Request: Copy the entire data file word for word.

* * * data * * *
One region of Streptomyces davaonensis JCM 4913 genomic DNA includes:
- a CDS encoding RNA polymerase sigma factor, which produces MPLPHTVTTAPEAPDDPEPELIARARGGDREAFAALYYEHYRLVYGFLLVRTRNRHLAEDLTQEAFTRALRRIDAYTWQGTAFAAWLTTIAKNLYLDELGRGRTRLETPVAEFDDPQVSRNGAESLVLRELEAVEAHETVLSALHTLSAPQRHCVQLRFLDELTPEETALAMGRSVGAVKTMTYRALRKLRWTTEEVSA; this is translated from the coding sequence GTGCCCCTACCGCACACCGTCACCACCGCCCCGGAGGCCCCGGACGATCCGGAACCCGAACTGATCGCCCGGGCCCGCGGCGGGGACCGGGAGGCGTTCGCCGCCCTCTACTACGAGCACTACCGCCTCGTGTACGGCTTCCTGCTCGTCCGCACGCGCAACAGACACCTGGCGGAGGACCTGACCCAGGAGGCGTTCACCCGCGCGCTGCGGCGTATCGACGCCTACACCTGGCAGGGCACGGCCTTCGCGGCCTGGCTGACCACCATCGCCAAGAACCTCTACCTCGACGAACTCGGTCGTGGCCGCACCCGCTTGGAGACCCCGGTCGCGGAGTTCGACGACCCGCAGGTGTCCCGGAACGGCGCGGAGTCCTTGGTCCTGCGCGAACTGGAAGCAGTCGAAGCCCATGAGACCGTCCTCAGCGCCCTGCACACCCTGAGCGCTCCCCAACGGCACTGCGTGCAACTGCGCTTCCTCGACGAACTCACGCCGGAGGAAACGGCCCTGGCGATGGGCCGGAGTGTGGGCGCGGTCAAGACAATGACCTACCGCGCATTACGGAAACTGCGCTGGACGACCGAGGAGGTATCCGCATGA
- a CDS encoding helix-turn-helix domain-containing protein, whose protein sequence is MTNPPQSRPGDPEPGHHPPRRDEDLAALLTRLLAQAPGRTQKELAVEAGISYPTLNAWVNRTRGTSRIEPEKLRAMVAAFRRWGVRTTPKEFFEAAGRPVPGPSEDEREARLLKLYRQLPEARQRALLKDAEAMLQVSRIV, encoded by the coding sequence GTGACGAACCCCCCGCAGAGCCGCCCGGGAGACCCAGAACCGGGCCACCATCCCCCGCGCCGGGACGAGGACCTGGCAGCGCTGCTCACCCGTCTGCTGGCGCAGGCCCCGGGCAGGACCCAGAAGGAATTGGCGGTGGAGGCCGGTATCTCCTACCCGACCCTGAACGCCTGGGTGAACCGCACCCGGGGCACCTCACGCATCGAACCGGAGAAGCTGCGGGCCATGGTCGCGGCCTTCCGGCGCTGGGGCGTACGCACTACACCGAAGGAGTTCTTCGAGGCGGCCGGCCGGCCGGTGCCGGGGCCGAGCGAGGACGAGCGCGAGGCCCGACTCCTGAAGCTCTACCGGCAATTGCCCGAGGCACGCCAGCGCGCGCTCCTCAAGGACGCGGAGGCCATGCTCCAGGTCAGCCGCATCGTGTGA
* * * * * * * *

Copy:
One region of Streptomyces davaonensis JCM 4913 genomic DNA includes:
- a CDS encoding RNA polymerase sigma factor, which produces MPLPHTVTTAPEAPDDPEPELIARARGGDREAFAALYYEHYRLVYGFLLVRTRNRHLAEDLTQEAFTRALRRIDAYTWQGTAFAAWLTTIAKNLYLDELGRGRTRLETPVAEFDDPQVSRNGAESLVLRELEAVEAHETVLSALHTLSAPQRHCVQLRFLDELTPEETALAMGRSVGAVKTMTYRALRKLRWTTEEVSA; this is translated from the coding sequence GTGCCCCTACCGCACACCGTCACCACCGCCCCGGAGGCCCCGGACGATCCGGAACCCGAACTGATCGCCCGGGCCCGCGGCGGGGACCGGGAGGCGTTCGCCGCCCTCTACTACGAGCACTACCGCCTCGTGTACGGCTTCCTGCTCGTCCGCACGCGCAACAGACACCTGGCGGAGGACCTGACCCAGGAGGCGTTCACCCGCGCGCTGCGGCGTATCGACGCCTACACCTGGCAGGGCACGGCCTTCGCGGCCTGGCTGACCACCATCGCCAAGAACCTCTACCTCGACGAACTCGGTCGTGGCCGCACCCGCTTGGAGACCCCGGTCGCGGAGTTCGACGACCCGCAGGTGTCCCGGAACGGCGCGGAGTCCTTGGTCCTGCGCGAACTGGAAGCAGTCGAAGCCCATGAGACCGTCCTCAGCGCCCTGCACACCCTGAGCGCTCCCCAACGGCACTGCGTGCAACTGCGCTTCCTCGACGAACTCACGCCGGAGGAAACGGCCCTGGCGATGGGCCGGAGTGTGGGCGCGGTCAAGACAATGACCTACCGCGCATTACGGAAACTGCGCTGGACGACCGAGGAGGTATCCGCATGA
- a CDS encoding helix-turn-helix domain-containing protein, whose protein sequence is MTNPPQSRPGDPEPGHHPPRRDEDLAALLTRLLAQAPGRTQKELAVEAGISYPTLNAWVNRTRGTSRIEPEKLRAMVAAFRRWGVRTTPKEFFEAAGRPVPGPSEDEREARLLKLYRQLPEARQRALLKDAEAMLQVSRIV, encoded by the coding sequence GTGACGAACCCCCCGCAGAGCCGCCCGGGAGACCCAGAACCGGGCCACCATCCCCCGCGCCGGGACGAGGACCTGGCAGCGCTGCTCACCCGTCTGCTGGCGCAGGCCCCGGGCAGGACCCAGAAGGAATTGGCGGTGGAGGCCGGTATCTCCTACCCGACCCTGAACGCCTGGGTGAACCGCACCCGGGGCACCTCACGCATCGAACCGGAGAAGCTGCGGGCCATGGTCGCGGCCTTCCGGCGCTGGGGCGTACGCACTACACCGAAGGAGTTCTTCGAGGCGGCCGGCCGGCCGGTGCCGGGGCCGAGCGAGGACGAGCGCGAGGCCCGACTCCTGAAGCTCTACCGGCAATTGCCCGAGGCACGCCAGCGCGCGCTCCTCAAGGACGCGGAGGCCATGCTCCAGGTCAGCCGCATCGTGTGA